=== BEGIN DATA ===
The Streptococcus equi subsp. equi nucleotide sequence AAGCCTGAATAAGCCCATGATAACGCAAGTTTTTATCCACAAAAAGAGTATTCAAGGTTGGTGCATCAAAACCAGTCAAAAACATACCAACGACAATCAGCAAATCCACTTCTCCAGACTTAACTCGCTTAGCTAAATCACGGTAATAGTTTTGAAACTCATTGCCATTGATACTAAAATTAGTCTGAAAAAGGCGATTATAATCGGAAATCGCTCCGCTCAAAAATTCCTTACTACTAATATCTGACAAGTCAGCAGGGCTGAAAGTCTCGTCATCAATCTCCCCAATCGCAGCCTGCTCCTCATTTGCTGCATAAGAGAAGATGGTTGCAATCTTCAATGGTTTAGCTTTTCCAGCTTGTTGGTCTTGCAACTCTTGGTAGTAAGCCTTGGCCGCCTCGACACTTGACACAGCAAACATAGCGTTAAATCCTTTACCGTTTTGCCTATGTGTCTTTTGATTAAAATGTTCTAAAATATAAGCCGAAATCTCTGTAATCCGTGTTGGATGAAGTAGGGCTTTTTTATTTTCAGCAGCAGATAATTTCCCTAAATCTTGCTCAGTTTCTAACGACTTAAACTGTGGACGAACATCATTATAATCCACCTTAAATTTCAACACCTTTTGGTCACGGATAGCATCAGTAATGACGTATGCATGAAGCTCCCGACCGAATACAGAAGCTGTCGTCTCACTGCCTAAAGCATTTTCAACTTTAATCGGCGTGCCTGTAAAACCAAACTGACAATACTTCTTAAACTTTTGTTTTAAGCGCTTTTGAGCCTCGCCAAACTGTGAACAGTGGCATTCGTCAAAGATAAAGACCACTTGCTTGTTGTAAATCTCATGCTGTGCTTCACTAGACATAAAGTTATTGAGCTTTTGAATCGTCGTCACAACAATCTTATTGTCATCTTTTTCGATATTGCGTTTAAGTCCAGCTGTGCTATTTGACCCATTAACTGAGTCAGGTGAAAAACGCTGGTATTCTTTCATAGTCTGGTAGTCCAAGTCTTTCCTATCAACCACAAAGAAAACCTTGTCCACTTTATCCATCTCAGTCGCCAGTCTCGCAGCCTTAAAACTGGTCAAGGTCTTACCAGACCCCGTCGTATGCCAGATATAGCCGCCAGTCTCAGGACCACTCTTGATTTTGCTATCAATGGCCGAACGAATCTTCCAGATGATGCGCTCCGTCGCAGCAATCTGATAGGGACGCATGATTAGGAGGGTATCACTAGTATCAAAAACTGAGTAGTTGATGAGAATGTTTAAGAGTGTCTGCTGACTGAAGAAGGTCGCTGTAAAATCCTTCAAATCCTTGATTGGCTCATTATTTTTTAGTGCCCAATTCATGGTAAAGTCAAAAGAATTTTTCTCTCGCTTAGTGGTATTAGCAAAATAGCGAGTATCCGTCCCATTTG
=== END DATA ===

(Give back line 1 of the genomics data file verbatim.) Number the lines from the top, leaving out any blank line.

The Streptococcus equi subsp. equi nucleotide sequence AAGCCTGAATAAGCCCATGATAACGCAAGTTTTTATCCACAAAAAGAGTATTCAAGGTTGGTGCATCAAAACCAGTCAAAAACATACCAACGACAATCAGCAAATCCACTTCTCCAGACTTAACTCGCTTAGCTAAATCACGGTAATAGTTTTGAAACTCATTGCCATTGATACTAAAATTAGTCTGAAAAAGGCGATTATAATCGGAAATCGCTCCGCTCAAAAATTCCTTACTACTAATATCTGACAAGTCAGCAGGGCTGAAAGTCTCGTCATCAATCTCCCCAATCGCAGCCTGCTCCTCATTTGCTGCATAAGAGAAGATGGTTGCAATCTTCAATGGTTTAGCTTTTCCAGCTTGTTGGTCTTGCAACTCTTGGTAGTAAGCCTTGGCCGCCTCGACACTTGACACAGCAAACATAGCGTTAAATCCTTTACCGTTTTGCCTATGTGTCTTTTGATTAAAATGTTCTAAAATATAAGCCGAAATCTCTGTAATCCGTGTTGGATGAAGTAGGGCTTTTTTATTTTCAGCAGCAGATAATTTCCCTAAATCTTGCTCAGTTTCTAACGACTTAAACTGTGGACGAACATCATTATAATCCACCTTAAATTTCAACACCTTTTGGTCACGGATAGCATCAGTAATGACGTATGCATGAAGCTCCCGACCGAATACAGAAGCTGTCGTCTCACTGCCTAAAGCATTTTCAACTTTAATCGGCGTGCCTGTAAAACCAAACTGACAATACTTCTTAAACTTTTGTTTTAAGCGCTTTTGAGCCTCGCCAAACTGTGAACAGTGGCATTCGTCAAAGATAAAGACCACTTGCTTGTTGTAAATCTCATGCTGTGCTTCACTAGACATAAAGTTATTGAGCTTTTGAATCGTCGTCACAACAATCTTATTGTCATCTTTTTCGATATTGCGTTTAAGTCCAGCTGTGCTATTTGACCCATTAACTGAGTCAGGTGAAAAACGCTGGTATTCTTTCATAGTCTGGTAGTCCAAGTCTTTCCTATCAACCACAAAGAAAACCTTGTCCACTTTATCCATCTCAGTCGCCAGTCTCGCAGCCTTAAAACTGGTCAAGGTCTTACCAGACCCCGTCGTATGCCAGATATAGCCGCCAGTCTCAGGACCACTCTTGATTTTGCTATCAATGGCCGAACGAATCTTCCAGATGATGCGCTCCGTCGCAGCAATCTGATAGGGACGCATGATTAGGAGGGTATCACTAGTATCAAAAACTGAGTAGTTGATGAGAATGTTTAAGAGTGTCTGCTGACTGAAGAAGGTCGCTGTAAAATCCTTCAAATCCTTGATTGGCTCATTATTTTTTAGTGCCCAATTCATGGTAAAGTCAAAAGAATTTTTCTCTCGCTTAGTGGTATTAGCAAAATAGCGAGTATCCGTCCCATTTG